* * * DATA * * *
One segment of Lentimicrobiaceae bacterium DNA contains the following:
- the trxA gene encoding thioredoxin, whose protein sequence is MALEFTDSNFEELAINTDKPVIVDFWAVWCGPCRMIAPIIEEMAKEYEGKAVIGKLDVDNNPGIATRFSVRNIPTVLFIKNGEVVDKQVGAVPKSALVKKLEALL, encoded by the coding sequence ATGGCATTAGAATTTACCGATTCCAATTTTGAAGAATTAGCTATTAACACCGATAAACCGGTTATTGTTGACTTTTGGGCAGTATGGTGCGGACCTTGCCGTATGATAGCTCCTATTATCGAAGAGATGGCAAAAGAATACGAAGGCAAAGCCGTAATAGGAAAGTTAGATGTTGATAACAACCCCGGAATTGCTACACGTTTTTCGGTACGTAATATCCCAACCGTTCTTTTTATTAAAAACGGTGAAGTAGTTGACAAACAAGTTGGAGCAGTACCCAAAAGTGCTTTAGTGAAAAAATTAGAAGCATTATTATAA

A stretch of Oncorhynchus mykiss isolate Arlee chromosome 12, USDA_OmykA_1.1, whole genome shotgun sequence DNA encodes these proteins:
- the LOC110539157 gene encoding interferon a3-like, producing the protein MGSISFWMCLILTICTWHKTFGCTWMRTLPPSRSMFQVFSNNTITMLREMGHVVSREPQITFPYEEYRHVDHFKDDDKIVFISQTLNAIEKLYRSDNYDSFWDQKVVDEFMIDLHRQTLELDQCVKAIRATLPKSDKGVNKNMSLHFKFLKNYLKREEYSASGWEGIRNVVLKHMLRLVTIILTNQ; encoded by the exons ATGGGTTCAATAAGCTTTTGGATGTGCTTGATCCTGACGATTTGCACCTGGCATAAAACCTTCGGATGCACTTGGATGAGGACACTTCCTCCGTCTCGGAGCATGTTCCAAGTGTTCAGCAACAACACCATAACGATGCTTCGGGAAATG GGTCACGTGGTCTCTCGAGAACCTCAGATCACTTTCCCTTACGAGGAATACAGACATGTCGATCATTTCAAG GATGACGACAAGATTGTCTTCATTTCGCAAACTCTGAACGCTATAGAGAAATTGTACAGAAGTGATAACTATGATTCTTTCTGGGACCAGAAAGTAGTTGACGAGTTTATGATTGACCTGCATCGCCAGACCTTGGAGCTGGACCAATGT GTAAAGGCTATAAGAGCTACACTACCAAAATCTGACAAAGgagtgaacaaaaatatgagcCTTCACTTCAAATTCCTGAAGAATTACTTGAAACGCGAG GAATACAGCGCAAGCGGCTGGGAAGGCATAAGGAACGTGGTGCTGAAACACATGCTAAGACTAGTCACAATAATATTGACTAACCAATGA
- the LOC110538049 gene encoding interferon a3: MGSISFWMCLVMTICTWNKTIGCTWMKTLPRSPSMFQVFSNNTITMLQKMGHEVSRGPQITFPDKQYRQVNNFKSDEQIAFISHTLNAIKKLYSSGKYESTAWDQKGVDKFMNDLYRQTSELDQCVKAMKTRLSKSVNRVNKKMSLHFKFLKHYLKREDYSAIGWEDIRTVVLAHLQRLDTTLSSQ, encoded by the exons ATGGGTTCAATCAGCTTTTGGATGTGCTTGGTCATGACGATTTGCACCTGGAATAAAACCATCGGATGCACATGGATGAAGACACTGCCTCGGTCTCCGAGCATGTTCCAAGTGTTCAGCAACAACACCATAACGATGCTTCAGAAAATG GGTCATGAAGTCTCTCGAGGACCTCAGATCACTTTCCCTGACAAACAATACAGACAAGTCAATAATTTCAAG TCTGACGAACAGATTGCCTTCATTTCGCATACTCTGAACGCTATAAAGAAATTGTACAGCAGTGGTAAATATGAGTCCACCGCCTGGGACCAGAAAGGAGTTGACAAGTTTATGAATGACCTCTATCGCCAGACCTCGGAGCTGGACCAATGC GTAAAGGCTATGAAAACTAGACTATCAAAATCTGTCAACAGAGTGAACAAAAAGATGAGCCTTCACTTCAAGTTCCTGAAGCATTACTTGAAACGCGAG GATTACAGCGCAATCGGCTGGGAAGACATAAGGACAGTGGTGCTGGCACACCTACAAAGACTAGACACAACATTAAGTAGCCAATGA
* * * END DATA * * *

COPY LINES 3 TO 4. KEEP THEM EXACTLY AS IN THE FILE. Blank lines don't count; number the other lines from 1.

A stretch of Oncorhynchus mykiss isolate Arlee chromosome 12, USDA_OmykA_1.1, whole genome shotgun sequence DNA encodes these proteins:
- the LOC110539157 gene encoding interferon a3-like, producing the protein MGSISFWMCLILTICTWHKTFGCTWMRTLPPSRSMFQVFSNNTITMLREMGHVVSREPQITFPYEEYRHVDHFKDDDKIVFISQTLNAIEKLYRSDNYDSFWDQKVVDEFMIDLHRQTLELDQCVKAIRATLPKSDKGVNKNMSLHFKFLKNYLKREEYSASGWEGIRNVVLKHMLRLVTIILTNQ; encoded by the exons ATGGGTTCAATAAGCTTTTGGATGTGCTTGATCCTGACGATTTGCACCTGGCATAAAACCTTCGGATGCACTTGGATGAGGACACTTCCTCCGTCTCGGAGCATGTTCCAAGTGTTCAGCAACAACACCATAACGATGCTTCGGGAAATG GGTCACGTGGTCTCTCGAGAACCTCAGATCACTTTCCCTTACGAGGAATACAGACATGTCGATCATTTCAAG GATGACGACAAGATTGTCTTCATTTCGCAAACTCTGAACGCTATAGAGAAATTGTACAGAAGTGATAACTATGATTCTTTCTGGGACCAGAAAGTAGTTGACGAGTTTATGATTGACCTGCATCGCCAGACCTTGGAGCTGGACCAATGT GTAAAGGCTATAAGAGCTACACTACCAAAATCTGACAAAGgagtgaacaaaaatatgagcCTTCACTTCAAATTCCTGAAGAATTACTTGAAACGCGAG GAATACAGCGCAAGCGGCTGGGAAGGCATAAGGAACGTGGTGCTGAAACACATGCTAAGACTAGTCACAATAATATTGACTAACCAATGA